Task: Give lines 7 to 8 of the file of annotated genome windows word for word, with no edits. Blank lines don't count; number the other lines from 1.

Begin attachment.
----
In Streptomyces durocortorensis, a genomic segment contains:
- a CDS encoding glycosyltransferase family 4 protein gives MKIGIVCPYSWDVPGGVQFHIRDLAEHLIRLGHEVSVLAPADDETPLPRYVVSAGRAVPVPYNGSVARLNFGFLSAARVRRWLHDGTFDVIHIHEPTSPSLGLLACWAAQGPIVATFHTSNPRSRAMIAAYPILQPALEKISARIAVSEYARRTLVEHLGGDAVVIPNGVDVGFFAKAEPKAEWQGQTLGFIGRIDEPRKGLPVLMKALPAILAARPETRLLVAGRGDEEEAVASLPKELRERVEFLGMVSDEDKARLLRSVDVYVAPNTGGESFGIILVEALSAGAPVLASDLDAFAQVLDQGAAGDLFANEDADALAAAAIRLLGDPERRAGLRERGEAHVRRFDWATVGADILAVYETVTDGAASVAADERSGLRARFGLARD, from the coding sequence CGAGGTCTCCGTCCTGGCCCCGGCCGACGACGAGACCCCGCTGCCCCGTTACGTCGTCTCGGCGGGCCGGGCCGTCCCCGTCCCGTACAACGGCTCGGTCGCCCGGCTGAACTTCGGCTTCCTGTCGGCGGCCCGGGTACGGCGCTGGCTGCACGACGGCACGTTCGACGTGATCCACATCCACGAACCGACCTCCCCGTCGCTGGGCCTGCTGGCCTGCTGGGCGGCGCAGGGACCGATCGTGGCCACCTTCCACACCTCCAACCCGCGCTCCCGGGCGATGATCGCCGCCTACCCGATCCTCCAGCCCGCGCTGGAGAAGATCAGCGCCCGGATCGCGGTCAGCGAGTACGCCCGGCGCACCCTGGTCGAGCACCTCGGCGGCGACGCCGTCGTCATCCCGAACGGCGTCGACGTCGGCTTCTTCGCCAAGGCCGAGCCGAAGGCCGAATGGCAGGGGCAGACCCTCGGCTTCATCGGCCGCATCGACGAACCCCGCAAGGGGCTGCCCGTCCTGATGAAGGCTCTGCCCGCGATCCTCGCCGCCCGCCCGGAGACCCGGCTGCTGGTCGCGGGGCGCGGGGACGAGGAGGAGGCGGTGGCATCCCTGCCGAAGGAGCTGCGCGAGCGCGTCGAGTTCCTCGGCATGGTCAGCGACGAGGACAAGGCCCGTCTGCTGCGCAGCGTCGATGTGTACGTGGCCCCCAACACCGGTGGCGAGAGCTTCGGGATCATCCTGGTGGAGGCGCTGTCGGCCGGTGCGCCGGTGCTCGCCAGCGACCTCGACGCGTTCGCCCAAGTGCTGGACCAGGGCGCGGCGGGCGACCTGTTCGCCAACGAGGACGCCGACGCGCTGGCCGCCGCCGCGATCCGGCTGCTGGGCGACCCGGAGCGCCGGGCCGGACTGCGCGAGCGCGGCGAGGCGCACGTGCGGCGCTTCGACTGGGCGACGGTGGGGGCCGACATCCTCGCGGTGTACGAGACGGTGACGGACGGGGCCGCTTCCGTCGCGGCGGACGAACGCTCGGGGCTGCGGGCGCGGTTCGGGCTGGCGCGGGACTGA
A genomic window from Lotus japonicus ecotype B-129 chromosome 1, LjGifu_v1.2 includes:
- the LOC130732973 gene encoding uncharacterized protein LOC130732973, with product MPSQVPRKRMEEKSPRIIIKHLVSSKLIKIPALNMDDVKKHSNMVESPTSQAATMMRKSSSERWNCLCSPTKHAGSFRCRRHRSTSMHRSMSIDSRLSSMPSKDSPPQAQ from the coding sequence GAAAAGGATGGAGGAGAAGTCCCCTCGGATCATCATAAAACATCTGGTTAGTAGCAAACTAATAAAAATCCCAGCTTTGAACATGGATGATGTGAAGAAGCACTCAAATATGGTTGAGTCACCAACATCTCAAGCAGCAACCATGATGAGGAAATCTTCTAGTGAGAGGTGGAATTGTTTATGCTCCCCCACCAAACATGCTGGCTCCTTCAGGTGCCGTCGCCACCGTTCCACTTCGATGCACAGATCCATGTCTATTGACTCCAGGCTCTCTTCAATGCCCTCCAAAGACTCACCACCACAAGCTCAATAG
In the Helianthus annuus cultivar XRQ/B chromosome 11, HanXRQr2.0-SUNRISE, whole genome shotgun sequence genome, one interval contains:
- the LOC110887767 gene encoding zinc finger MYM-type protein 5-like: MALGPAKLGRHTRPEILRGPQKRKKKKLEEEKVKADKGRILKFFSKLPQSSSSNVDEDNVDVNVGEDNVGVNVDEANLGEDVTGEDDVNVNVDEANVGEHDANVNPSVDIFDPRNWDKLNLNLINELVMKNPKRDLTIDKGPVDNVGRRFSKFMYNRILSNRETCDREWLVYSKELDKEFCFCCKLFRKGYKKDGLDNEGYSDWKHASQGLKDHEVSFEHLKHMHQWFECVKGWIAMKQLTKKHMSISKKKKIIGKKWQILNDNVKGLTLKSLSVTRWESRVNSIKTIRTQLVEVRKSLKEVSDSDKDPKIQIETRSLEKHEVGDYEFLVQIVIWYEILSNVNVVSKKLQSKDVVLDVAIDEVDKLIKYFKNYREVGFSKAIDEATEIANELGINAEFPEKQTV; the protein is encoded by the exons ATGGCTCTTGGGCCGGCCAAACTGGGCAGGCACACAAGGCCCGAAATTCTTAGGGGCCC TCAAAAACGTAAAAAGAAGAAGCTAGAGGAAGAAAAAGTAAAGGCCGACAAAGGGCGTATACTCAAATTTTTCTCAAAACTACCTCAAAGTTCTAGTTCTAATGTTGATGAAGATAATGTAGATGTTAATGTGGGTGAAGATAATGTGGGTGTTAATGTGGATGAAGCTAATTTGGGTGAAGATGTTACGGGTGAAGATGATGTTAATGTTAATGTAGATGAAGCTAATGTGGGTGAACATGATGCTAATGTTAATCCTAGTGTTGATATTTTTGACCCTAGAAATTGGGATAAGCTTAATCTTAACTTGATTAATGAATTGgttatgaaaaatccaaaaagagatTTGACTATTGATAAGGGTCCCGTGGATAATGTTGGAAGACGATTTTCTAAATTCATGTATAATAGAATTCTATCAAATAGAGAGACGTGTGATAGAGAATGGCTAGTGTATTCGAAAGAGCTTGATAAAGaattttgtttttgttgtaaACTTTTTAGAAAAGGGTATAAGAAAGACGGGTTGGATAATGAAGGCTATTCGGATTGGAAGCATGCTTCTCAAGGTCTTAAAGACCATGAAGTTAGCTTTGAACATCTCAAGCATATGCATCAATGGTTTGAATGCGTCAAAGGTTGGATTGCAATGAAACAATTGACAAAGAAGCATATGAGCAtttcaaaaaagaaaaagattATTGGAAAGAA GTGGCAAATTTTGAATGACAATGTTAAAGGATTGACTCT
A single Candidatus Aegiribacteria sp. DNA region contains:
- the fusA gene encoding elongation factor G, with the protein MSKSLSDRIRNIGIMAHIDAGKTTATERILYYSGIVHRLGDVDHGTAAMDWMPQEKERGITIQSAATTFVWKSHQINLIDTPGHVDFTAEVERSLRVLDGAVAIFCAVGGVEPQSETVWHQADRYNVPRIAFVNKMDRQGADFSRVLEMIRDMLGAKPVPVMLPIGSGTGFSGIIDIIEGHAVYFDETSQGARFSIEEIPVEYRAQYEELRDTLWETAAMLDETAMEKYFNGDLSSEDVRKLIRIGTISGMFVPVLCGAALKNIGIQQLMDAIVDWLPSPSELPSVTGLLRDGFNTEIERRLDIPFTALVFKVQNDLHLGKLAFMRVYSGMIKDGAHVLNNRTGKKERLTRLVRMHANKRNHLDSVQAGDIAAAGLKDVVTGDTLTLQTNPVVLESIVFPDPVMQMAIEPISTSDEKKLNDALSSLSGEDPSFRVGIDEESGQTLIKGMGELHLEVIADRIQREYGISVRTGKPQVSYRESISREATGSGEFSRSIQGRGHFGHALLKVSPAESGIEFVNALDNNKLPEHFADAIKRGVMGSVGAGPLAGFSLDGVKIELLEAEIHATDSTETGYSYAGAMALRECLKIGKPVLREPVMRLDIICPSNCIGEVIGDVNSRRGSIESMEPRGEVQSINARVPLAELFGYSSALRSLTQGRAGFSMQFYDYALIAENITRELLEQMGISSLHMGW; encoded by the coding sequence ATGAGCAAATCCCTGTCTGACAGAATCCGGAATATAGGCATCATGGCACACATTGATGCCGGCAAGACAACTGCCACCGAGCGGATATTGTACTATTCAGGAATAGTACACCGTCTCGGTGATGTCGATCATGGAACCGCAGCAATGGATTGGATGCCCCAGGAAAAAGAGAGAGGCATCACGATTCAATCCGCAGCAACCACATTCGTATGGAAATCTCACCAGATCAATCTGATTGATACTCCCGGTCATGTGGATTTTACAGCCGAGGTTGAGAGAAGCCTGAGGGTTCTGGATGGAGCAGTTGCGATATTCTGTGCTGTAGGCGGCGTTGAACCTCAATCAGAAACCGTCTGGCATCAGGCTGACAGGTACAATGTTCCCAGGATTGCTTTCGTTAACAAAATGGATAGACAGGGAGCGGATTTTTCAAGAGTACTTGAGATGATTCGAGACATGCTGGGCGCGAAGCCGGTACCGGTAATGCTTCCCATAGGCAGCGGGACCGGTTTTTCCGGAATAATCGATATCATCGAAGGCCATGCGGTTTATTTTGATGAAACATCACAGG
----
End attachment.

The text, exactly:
A single Candidatus Aegiribacteria sp. DNA region contains:
- the fusA gene encoding elongation factor G, with the protein MSKSLSDRIRNIGIMAHIDAGKTTATERILYYSGIVHRLGDVDHGTAAMDWMPQEKERGITIQSAATTFVWKSHQINLIDTPGHVDFTAEVERSLRVLDGAVAIFCAVGGVEPQSETVWHQADRYNVPRIAFVNKMDRQGADFSRVLEMIRDMLGAKPVPVMLPIGSGTGFSGIIDIIEGHAVYFDETSQGARFSIEEIPVEYRAQYEELRDTLWETAAMLDETAMEKYFNGDLSSEDVRKLIRIGTISGMFVPVLCGAALKNIGIQQLMDAIVDWLPSPSELPSVTGLLRDGFNTEIERRLDIPFTALVFKVQNDLHLGKLAFMRVYSGMIKDGAHVLNNRTGKKERLTRLVRMHANKRNHLDSVQAGDIAAAGLKDVVTGDTLTLQTNPVVLESIVFPDPVMQMAIEPISTSDEKKLNDALSSLSGEDPSFRVGIDEESGQTLIKGMGELHLEVIADRIQREYGISVRTGKPQVSYRESISREATGSGEFSRSIQGRGHFGHALLKVSPAESGIEFVNALDNNKLPEHFADAIKRGVMGSVGAGPLAGFSLDGVKIELLEAEIHATDSTETGYSYAGAMALRECLKIGKPVLREPVMRLDIICPSNCIGEVIGDVNSRRGSIESMEPRGEVQSINARVPLAELFGYSSALRSLTQGRAGFSMQFYDYALIAENITRELLEQMGISSLHMGW; encoded by the coding sequence ATGAGCAAATCCCTGTCTGACAGAATCCGGAATATAGGCATCATGGCACACATTGATGCCGGCAAGACAACTGCCACCGAGCGGATATTGTACTATTCAGGAATAGTACACCGTCTCGGTGATGTCGATCATGGAACCGCAGCAATGGATTGGATGCCCCAGGAAAAAGAGAGAGGCATCACGATTCAATCCGCAGCAACCACATTCGTATGGAAATCTCACCAGATCAATCTGATTGATACTCCCGGTCATGTGGATTTTACAGCCGAGGTTGAGAGAAGCCTGAGGGTTCTGGATGGAGCAGTTGCGATATTCTGTGCTGTAGGCGGCGTTGAACCTCAATCAGAAACCGTCTGGCATCAGGCTGACAGGTACAATGTTCCCAGGATTGCTTTCGTTAACAAAATGGATAGACAGGGAGCGGATTTTTCAAGAGTACTTGAGATGATTCGAGACATGCTGGGCGCGAAGCCGGTACCGGTAATGCTTCCCATAGGCAGCGGGACCGGTTTTTCCGGAATAATCGATATCATCGAAGGCCATGCGGTTTATTTTGATGAAACATCACAGG